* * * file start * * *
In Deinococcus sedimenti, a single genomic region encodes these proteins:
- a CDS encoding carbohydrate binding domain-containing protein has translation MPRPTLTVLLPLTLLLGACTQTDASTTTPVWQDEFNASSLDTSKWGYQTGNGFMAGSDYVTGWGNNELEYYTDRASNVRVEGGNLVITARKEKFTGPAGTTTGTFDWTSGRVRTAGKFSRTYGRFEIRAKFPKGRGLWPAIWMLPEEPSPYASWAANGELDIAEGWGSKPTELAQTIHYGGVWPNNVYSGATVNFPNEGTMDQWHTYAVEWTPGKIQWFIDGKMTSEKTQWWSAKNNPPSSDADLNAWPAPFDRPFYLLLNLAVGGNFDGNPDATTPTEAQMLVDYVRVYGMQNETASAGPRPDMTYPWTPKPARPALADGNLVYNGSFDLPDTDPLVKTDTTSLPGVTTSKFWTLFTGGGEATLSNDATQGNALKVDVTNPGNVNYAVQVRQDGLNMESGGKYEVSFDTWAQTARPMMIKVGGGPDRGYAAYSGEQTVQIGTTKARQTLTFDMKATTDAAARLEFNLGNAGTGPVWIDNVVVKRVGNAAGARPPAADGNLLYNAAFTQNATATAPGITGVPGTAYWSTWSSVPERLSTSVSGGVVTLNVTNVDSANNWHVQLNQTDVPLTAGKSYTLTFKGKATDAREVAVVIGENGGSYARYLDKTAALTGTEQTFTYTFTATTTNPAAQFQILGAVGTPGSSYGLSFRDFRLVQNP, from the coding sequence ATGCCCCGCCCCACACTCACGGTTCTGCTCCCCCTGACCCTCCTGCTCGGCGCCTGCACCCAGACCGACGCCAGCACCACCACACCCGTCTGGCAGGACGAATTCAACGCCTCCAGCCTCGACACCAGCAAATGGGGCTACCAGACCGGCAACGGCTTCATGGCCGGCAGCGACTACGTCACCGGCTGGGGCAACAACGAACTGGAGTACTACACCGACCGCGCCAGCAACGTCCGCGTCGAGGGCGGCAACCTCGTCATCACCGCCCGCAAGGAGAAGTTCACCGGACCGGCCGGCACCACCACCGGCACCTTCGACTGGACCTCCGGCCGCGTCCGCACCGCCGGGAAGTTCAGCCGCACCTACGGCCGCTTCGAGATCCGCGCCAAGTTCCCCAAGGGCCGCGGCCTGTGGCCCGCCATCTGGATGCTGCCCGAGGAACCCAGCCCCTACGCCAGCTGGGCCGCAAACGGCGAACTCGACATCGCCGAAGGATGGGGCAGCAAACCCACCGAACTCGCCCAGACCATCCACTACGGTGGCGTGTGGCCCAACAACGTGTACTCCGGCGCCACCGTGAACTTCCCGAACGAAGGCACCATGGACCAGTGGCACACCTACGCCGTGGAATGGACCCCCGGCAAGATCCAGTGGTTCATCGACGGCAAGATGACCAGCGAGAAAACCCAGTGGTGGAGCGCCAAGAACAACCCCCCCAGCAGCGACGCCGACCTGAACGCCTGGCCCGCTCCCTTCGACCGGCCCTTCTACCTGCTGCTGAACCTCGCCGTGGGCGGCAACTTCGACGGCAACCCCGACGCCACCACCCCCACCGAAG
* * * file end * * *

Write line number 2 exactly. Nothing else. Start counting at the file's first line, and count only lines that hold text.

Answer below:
- a CDS encoding carbohydrate binding domain-containing protein has translation MPRPTLTVLLPLTLLLGACTQTDASTTTPVWQDEFNASSLDTSKWGYQTGNGFMAGSDYVTGWGNNELEYYTDRASNVRVEGGNLVITARKEKFTGPAGTTTGTFDWTSGRVRTAGKFSRTYGRFEIRAKFPKGRGLWPAIWMLPEEPSPYASWAANGELDIAEGWGSKPTELAQTIHYGGVWPNNVYSGATVNFPNEGTMDQWHTYAVEWTPGKIQWFIDGKMTSEKTQWWSAKNNPPSSDADLNAWPAPFDRPFYLLLNLAVGGNFDGNPDATTPTEAQMLVDYVRVYGMQNETASAGPRPDMTYPWTPKPARPALADGNLVYNGSFDLPDTDPLVKTDTTSLPGVTTSKFWTLFTGGGEATLSNDATQGNALKVDVTNPGNVNYAVQVRQDGLNMESGGKYEVSFDTWAQTARPMMIKVGGGPDRGYAAYSGEQTVQIGTTKARQTLTFDMKATTDAAARLEFNLGNAGTGPVWIDNVVVKRVGNAAGARPPAADGNLLYNAAFTQNATATAPGITGVPGTAYWSTWSSVPERLSTSVSGGVVTLNVTNVDSANNWHVQLNQTDVPLTAGKSYTLTFKGKATDAREVAVVIGENGGSYARYLDKTAALTGTEQTFTYTFTATTTNPAAQFQILGAVGTPGSSYGLSFRDFRLVQNP, from the coding sequence ATGCCCCGCCCCACACTCACGGTTCTGCTCCCCCTGACCCTCCTGCTCGGCGCCTGCACCCAGACCGACGCCAGCACCACCACACCCGTCTGGCAGGACGAATTCAACGCCTCCAGCCTCGACACCAGCAAATGGGGCTACCAGACCGGCAACGGCTTCATGGCCGGCAGCGACTACGTCACCGGCTGGGGCAACAACGAACTGGAGTACTACACCGACCGCGCCAGCAACGTCCGCGTCGAGGGCGGCAACCTCGTCATCACCGCCCGCAAGGAGAAGTTCACCGGACCGGCCGGCACCACCACCGGCACCTTCGACTGGACCTCCGGCCGCGTCCGCACCGCCGGGAAGTTCAGCCGCACCTACGGCCGCTTCGAGATCCGCGCCAAGTTCCCCAAGGGCCGCGGCCTGTGGCCCGCCATCTGGATGCTGCCCGAGGAACCCAGCCCCTACGCCAGCTGGGCCGCAAACGGCGAACTCGACATCGCCGAAGGATGGGGCAGCAAACCCACCGAACTCGCCCAGACCATCCACTACGGTGGCGTGTGGCCCAACAACGTGTACTCCGGCGCCACCGTGAACTTCCCGAACGAAGGCACCATGGACCAGTGGCACACCTACGCCGTGGAATGGACCCCCGGCAAGATCCAGTGGTTCATCGACGGCAAGATGACCAGCGAGAAAACCCAGTGGTGGAGCGCCAAGAACAACCCCCCCAGCAGCGACGCCGACCTGAACGCCTGGCCCGCTCCCTTCGACCGGCCCTTCTACCTGCTGCTGAACCTCGCCGTGGGCGGCAACTTCGACGGCAACCCCGACGCCACCACCCCCACCGAAG